• Do they have heroic qualities above and beyond their ability to adapt? Yeah, sure being adaptable is a good thing, but when left with no other options, most people will bend before they break. I want to see the heroic qualities of Aragorn or Luke Skywalker in a character with a disability.
  • And my least favorite, are they healed at the end of the book? This is just plain insulting and unrealistic and damaging to all people with disabilities everywhere. By healing a character of their disability, an author is saying, “There’s something wrong with you that needs fixing.”

These are my questions. What are yours? I’m realizing that everyone is going to read my books differently. I cannot please everyone, but I can’t enrage everyone either. All I can do is write my characters with as much reality as possible. They will have strengths, and flaws, and they will have disabilities.

Person First                                                     Person First: Is Merry A Person First?

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Person First

Me and my booksOne of the hard things about always talking about disabilities is that it begins to feel like that’s the only thing that’s important about me or that it’s the only thing I care about. Sometimes I worry it’s the only thing in me that anyone would find interesting.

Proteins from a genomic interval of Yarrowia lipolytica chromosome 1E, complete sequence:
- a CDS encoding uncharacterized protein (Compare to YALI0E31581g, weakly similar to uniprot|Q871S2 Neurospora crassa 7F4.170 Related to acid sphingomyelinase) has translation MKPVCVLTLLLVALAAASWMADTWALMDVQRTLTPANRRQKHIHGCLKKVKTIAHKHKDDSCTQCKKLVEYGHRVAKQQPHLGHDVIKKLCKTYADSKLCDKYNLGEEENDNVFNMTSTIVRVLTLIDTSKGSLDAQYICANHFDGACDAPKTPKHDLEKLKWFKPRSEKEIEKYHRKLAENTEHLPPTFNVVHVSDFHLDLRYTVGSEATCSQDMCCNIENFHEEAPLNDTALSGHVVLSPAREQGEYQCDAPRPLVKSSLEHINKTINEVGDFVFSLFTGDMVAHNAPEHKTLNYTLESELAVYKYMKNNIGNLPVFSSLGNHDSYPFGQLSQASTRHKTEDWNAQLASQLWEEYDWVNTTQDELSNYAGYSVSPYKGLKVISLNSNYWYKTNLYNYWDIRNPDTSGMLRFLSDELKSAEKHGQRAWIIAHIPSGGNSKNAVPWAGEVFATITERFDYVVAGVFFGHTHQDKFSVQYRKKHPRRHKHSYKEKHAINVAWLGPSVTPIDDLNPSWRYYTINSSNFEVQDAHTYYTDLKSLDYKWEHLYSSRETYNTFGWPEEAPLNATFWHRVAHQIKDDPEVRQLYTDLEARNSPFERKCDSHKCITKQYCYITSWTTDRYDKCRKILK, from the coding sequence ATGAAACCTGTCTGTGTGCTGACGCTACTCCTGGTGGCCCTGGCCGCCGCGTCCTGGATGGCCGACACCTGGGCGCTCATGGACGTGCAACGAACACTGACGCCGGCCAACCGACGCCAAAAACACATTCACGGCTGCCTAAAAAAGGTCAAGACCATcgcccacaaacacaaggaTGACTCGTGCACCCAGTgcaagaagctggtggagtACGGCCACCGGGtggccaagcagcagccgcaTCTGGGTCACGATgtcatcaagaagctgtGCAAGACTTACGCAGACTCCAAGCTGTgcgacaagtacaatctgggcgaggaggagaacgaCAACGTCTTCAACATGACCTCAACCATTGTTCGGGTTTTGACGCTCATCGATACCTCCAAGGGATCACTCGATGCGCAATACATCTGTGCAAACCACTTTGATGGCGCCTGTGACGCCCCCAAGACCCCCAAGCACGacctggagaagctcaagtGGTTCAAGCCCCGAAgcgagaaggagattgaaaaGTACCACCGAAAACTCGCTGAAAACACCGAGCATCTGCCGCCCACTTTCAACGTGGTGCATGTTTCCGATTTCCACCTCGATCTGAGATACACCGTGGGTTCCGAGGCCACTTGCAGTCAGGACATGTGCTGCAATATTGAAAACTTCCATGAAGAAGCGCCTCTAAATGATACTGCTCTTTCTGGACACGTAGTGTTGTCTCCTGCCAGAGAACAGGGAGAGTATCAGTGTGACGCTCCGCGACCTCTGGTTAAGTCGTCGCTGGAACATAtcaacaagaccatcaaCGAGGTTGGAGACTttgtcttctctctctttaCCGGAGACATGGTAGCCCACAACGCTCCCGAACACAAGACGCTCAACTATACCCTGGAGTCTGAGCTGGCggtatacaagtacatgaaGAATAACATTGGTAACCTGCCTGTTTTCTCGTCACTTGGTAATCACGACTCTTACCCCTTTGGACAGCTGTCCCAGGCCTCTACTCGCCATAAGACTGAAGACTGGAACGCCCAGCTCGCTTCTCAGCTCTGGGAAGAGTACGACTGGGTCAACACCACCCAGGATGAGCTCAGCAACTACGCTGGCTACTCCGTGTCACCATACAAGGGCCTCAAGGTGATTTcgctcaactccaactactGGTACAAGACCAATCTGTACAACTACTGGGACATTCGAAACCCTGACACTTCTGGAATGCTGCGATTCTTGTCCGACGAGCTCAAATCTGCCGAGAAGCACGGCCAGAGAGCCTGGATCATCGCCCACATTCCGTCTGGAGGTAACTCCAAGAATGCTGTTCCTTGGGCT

I feel like you guys get a very skewed picture of me, like the reflection in a circus mirror, all bulbous and distorted with my nose way bigger than my face. Looking at that Kendra you’d think, “Boy, that nose is really important. She must spend a lot of time taking care of it.” But really my disability – and my interest in disabilities – is only a part of the whole.

In PT school we were taught “person first” language. It’s the concept that anyone, no matter their ability or functionality, is a person way before all the other labels are applied. In practice it means that I’m a woman with a disability. Not a disabled woman. Tricky, right? Even I’ve had trouble weeding out the language that reduces me to a statistic.

But here’s where I struggle. I’m this awkward mix of idealistic and pragmatic. I want to believe I’m a person first and everything else is just a high-priced add on I can compartmentalize, but I recognize that my injury has changed me. Invaded me. The little box that says “Disability” has leaked into the box that says “Wife” and the one that says “Sister.” The one that says “Daughter.” That one hurts.

Yet even with the smudged lines, the disability doesn’t overwhelm the other pieces of me. It is not the most important thing about my life or my experience.

I want there to be a formula, something I can plug bits of my life into that will tell me, “Yes, you’re doing it right.” But person first is not clear cut. It’s not a matter of just changing the way you think about yourself. It’s messy. It’s life. Funny how that works. And still after years of hard work and growth, I struggle to remember I’m more than my disability.

I’m a gamer. I’m a sailor. I’m a deacon and a quilter. I like fantasy and fairytales. I love to eat and hate to cook. I write among hundreds of books and it’s awesome. All of which I can do and be with or without a disability.

Person First: Just Happen to Be Disabled